And I’m completely with you that summer reading lists have gone all bizarre. My daughter’s 8th grade summer reading list is a weird mix of Newbery must-reads (A Long Way From Chicago), somewhat dated 1960s YA novels (Z for Zachariah, by the beloved Robert C. O’Brien, but why, for the love of all that is holy, would you assign this one? in which the young post-apocalyptic heroine is alone on earth, then meets a crazy guy who attacks her and she *blames herself for his violence*?), and recent didactic novels (Breathing Underwater, which could be reasonably subtitled “Why Hitting My Girlfriend Was a Really Bad Choice, and Why I Am Better Because of Anger Management Classes”).

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  4. I will chime in and agree–I will read whatever you write. I am in the same situation…or I will be soon. I used to teach elementary school, so I read A LOT of children’s books, and then I had kids so that continued. My oldest is eleven on Thursday, my other two are eight and I am still reading kid’s books, but most of what it is now is chapters. As for my job, now I teach college. I would appreciate some adult book talk intermixed with some kid stuff. It would be so nice to have a place to talk books… any books…and feel okay about myself. 🙂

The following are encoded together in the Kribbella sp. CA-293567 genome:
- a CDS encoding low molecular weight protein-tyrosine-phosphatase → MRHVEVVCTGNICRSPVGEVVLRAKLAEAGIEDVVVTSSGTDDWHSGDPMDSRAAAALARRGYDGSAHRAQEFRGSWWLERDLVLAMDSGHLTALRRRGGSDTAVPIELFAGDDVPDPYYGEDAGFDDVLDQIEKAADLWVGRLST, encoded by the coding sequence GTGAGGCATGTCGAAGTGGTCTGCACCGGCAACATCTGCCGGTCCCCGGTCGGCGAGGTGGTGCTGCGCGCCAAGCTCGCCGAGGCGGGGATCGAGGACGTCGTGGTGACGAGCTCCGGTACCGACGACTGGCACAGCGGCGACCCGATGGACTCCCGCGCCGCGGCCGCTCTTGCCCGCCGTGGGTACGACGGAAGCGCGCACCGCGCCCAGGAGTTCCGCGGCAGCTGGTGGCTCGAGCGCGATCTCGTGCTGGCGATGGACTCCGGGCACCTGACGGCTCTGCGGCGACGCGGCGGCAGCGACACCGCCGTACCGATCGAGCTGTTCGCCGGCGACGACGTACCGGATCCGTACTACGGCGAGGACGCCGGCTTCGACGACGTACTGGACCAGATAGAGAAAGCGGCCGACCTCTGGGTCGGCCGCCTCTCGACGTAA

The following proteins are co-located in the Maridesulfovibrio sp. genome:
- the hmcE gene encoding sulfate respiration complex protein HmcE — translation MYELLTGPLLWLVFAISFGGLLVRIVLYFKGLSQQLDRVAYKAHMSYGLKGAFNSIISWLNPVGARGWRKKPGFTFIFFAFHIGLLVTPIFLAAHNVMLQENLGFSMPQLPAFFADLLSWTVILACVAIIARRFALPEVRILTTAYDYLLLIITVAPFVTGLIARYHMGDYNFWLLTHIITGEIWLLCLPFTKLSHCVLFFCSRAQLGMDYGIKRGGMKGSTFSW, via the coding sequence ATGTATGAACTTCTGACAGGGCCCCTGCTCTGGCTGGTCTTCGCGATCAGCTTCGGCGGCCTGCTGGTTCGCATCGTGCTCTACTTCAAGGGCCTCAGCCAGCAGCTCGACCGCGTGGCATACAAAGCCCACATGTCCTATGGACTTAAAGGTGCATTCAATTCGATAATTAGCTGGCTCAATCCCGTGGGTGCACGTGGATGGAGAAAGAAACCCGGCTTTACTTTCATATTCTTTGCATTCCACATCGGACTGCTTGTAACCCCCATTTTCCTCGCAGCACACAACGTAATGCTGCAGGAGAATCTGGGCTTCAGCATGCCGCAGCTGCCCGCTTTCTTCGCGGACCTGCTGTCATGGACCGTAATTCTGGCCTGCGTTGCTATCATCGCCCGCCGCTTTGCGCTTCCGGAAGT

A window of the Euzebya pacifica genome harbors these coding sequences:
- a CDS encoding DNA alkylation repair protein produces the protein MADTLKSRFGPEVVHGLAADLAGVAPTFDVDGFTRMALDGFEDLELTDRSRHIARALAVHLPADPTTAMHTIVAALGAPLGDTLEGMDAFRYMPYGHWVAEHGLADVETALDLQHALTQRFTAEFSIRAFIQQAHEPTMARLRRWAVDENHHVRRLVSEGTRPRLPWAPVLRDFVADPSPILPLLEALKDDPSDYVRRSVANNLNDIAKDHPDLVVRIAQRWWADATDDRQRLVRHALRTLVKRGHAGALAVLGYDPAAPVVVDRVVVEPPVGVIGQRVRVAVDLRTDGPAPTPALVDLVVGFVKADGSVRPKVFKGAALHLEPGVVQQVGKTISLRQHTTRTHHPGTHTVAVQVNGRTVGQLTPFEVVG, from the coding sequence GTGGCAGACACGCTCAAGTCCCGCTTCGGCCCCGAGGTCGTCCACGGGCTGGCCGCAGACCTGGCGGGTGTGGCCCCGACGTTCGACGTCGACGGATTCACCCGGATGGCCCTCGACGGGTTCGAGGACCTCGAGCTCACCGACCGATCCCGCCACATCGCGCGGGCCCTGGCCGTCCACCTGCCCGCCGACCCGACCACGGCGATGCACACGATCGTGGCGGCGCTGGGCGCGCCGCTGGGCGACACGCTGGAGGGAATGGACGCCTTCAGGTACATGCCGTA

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  5. Agree, agree! I love this blog.
    My soon-to-be kindergartener has Harry Potter on his list. I can’t imagine having him read it or having me read it to him. Maybe in a few years.
    I just finished the Sorcerer’s Apprentice which is about the life of a stagiare at El Bulli. It makes you never want to become a professional cook (not that that was ever an option).

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  6. I read your opening lines and dreaded the following being something like ‘so I’m going to take a break..’. Like the others I’ll happily read what you write, you have a voice of great common sense and humour.
    I heard a radio interview with David Lodge about ‘Author Author’ in which he spoke so interestingly about spending years writing and researching this novel only to release it, completely coincidentally at almost the same time as Colm Toibin released ‘The Master’, also about Henry James. What are the chances?

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  7. Yes- I will read whatever you write. I love reading children’s books (still) but also read adult books. If you write about books I’ll read it. If you write about frog ponds I’ll read it.
    You could even start an online children’s book group and I will play. Whatever you want.
    (And just to tantalize- I just started a really good ARC of a middle grade fantasty/mystery called, The Peculiar. Just about 10 pages in and I am hooked. Hope it lives up to its early promise.)